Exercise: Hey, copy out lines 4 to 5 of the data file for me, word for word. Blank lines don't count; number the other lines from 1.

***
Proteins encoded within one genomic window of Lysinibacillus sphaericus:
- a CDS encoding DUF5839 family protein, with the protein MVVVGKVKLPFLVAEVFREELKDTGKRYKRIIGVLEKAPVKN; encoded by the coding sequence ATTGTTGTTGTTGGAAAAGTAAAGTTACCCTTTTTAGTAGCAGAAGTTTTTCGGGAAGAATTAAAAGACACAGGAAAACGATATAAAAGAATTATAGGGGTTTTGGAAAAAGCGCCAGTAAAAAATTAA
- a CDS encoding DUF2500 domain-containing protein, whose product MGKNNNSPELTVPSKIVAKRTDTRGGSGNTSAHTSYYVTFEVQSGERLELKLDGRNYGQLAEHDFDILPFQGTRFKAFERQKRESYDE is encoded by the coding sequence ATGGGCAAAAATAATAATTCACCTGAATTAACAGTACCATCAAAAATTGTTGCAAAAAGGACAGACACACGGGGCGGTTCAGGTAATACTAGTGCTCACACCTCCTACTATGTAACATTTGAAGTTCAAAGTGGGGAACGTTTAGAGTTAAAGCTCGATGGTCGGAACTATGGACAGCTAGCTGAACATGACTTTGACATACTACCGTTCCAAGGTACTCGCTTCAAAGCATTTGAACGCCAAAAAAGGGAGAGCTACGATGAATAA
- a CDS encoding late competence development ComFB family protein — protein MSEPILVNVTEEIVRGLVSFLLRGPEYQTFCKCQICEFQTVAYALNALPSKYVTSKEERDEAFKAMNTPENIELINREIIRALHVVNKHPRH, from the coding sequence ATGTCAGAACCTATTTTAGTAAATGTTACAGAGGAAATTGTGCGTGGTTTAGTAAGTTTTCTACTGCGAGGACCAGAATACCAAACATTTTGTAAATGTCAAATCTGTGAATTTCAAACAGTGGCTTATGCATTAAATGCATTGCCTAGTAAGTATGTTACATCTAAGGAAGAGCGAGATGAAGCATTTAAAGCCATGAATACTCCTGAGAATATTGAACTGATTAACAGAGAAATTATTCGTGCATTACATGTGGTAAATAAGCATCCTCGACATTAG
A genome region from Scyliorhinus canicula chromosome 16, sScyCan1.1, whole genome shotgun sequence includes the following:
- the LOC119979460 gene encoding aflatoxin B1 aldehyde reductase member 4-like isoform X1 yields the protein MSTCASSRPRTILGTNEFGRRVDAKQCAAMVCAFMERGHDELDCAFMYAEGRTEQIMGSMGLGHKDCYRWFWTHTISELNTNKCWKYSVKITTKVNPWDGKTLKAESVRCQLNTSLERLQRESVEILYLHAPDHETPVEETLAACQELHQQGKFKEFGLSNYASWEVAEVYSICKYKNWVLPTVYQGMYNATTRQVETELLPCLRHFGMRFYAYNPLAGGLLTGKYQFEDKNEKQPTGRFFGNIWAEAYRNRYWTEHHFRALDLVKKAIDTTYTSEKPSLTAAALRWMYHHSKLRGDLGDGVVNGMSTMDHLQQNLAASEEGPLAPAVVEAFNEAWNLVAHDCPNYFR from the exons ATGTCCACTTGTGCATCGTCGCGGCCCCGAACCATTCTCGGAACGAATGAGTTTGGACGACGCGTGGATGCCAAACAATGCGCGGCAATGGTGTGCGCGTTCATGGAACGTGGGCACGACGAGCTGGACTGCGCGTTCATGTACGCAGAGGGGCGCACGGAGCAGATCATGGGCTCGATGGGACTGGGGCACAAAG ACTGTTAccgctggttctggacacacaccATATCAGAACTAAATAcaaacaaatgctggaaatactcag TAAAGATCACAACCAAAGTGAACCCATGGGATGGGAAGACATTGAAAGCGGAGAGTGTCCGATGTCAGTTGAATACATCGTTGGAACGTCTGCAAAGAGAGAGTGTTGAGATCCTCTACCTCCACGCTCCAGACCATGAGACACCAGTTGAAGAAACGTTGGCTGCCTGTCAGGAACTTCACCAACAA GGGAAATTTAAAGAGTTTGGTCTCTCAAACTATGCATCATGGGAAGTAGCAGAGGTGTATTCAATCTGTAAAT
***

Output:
- a CDS encoding late competence development ComFB family protein — protein MSEPILVNVTEEIVRGLVSFLLRGPEYQTFCKCQICEFQTVAYALNALPSKYVTSKEERDEAFKAMNTPENIELINREIIRALHVVNKHPRH, from the coding sequence ATGTCAGAACCTATTTTAGTAAATGTTACAGAGGAAATTGTGCGTGGTTTAGTAAGTTTTCTACTGCGAGGACCAGAATACCAAACATTTTGTAAATGTCAAATCTGTGAATTTCAAACAGTGGCTTATGCATTAAATGCATTGCCTAGTAAGTATGTTACATCTAAGGAAGAGCGAGATGAAGCATTTAAAGCCATGAATACTCCTGAGAATATTGAACTGATTAACAGAGAAATTATTCGTGCATTACATGTGGTAAATAAGCATCCTCGACATTAG
A genome region from Scyliorhinus canicula chromosome 16, sScyCan1.1, whole genome shotgun sequence includes the following: